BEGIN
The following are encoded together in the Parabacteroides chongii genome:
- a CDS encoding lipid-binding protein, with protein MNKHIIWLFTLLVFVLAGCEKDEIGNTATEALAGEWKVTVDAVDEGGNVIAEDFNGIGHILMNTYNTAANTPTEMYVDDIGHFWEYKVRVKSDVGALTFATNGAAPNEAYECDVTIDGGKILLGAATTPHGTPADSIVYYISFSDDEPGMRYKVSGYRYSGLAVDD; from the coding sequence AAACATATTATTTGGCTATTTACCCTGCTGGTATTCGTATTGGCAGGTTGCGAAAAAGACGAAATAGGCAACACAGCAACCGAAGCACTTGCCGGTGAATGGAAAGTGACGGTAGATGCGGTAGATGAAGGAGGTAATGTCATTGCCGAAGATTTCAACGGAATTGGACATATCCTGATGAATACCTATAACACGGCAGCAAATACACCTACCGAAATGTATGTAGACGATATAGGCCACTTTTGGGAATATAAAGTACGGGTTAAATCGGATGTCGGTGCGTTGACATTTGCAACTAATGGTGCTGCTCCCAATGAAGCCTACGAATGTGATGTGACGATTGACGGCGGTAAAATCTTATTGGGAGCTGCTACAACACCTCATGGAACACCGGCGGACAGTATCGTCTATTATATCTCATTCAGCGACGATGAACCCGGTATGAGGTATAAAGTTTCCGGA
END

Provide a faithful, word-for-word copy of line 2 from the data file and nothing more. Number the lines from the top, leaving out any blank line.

- a CDS encoding lipid-binding protein, with protein MNKHIIWLFTLLVFVLAGCEKDEIGNTATEALAGEWKVTVDAVDEGGNVIAEDFNGIGHILMNTYNTAANTPTEMYVDDIGHFWEYKVRVKSDVGALTFATNGAAPNEAYECDVTIDGGKILLGAATTPHGTPADSIVYYISFSDDEPGMRYKVSGYRYSGLAVDD; from the coding sequence AAACATATTATTTGGCTATTTACCCTGCTGGTATTCGTATTGGCAGGTTGCGAAAAAGACGAAATAGGCAACACAGCAACCGAAGCACTTGCCGGTGAATGGAAAGTGACGGTAGATGCGGTAGATGAAGGAGGTAATGTCATTGCCGAAGATTTCAACGGAATTGGACATATCCTGATGAATACCTATAACACGGCAGCAAATACACCTACCGAAATGTATGTAGACGATATAGGCCACTTTTGGGAATATAAAGTACGGGTTAAATCGGATGTCGGTGCGTTGACATTTGCAACTAATGGTGCTGCTCCCAATGAAGCCTACGAATGTGATGTGACGATTGACGGCGGTAAAATCTTATTGGGAGCTGCTACAACACCTCATGGAACACCGGCGGACAGTATCGTCTATTATATCTCATTCAGCGACGATGAACCCGGTATGAGGTATAAAGTTTCCGGA